That there is a reality to the personhood of societies belongs to the domain of things that the philosopher J. Budziszewski calls “What we can’t not know”. It is a matter of common language and common sense that we can meaningfully speak of the actions of The United States of America, Oklahoma State University, or Holy Family Cathedral as unities and not merely as aggregations of parts. This language of treating organizations like countries, sports teams, universities and churches as a real unity is not just present in our common language but also in our laws. F W Maitland writes:
“If the law allows men to form permanently organised groups, those groups will be for common opinion right-and-duty-bearing units; and if the law-giver will not openly treat them as such, he will misrepresent, or, as the French say, he will “denature” the facts: in other words, he will make a mess, and call it law.”
When I use the word person when referring to society, it mean it precisely in the sense that Maitland intends. Societies are “right-and-duty bearing units” and as such exist in the order of justice and thus can be morally harm or be harmed. For example: A university is a duty bearing unity that exists for research into truths about the world and for the education of these truths to its students. A university owes its students an education and thus at least has rights insofar as they allow the university to fulfill its duty. Thus the university can harm me by not being in right relationship with me insofar as it fails to fulfill what is my right by agreement, namely an education. Similarly I can morally harm the university itself by not being in right relationship with it, say if I refuse to pay it on the grounds that university does not exist and is a mere aggregation of professors, administrators, janitors and so on.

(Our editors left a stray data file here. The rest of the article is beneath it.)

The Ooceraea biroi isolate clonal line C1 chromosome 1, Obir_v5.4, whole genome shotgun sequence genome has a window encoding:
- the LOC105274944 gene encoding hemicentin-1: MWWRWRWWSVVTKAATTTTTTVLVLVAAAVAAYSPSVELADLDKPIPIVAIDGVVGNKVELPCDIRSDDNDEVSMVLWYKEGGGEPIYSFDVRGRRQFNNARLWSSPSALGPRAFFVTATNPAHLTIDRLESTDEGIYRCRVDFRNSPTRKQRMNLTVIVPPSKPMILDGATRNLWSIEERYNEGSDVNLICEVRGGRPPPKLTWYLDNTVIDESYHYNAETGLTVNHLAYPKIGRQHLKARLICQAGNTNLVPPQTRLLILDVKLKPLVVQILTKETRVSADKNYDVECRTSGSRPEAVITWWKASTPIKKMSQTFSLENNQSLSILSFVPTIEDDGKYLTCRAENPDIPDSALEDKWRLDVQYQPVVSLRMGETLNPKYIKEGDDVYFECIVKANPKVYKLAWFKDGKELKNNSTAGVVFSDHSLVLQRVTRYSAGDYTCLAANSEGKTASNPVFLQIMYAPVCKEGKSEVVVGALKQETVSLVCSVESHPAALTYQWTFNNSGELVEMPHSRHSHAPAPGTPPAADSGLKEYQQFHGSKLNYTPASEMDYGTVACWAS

Since we can talk of the personhood of Adam and Eve’s marriage in the sense Maitland describes, and since we can also talk of the personhood of a university, sports team, or parish in the sense Maitland describes, we can also talk about the good of those entities. Since Adam and Eve seek the perfection of their marriage, we can talk about the good of the marriage qua marriage. Similarly, since universities seek their own perfection, we can talk about the good of that university qua university. And if the actions of these unions are not reduced entirely to the actions of its members, and we have seen that they cannot, then it makes sense to talk about a common good. A common good is the good of some society qua society. It is the good that perfects the society in itself and it is not merely reduced to the good of its individual members. Societies are group persons, and can be morally harm and be harmed. The converse is also true. Societies can be good and seek the good.
An example of this principle, of a good being properly speaking common and not private to its members, is to consider marriage once again. If a couple dissolves their marriage, they cannot divide it up. You can divide up the private goods within the marriage with one spouse getting the house, the other spouse getting the car and so on. But you cannot divide the marriage itself. You cannot go to a judge and say “I would like to keep 60% percent of the marriage”. The good of marriage, being common, cannot be cashed out. It is an all or nothing sort of institution.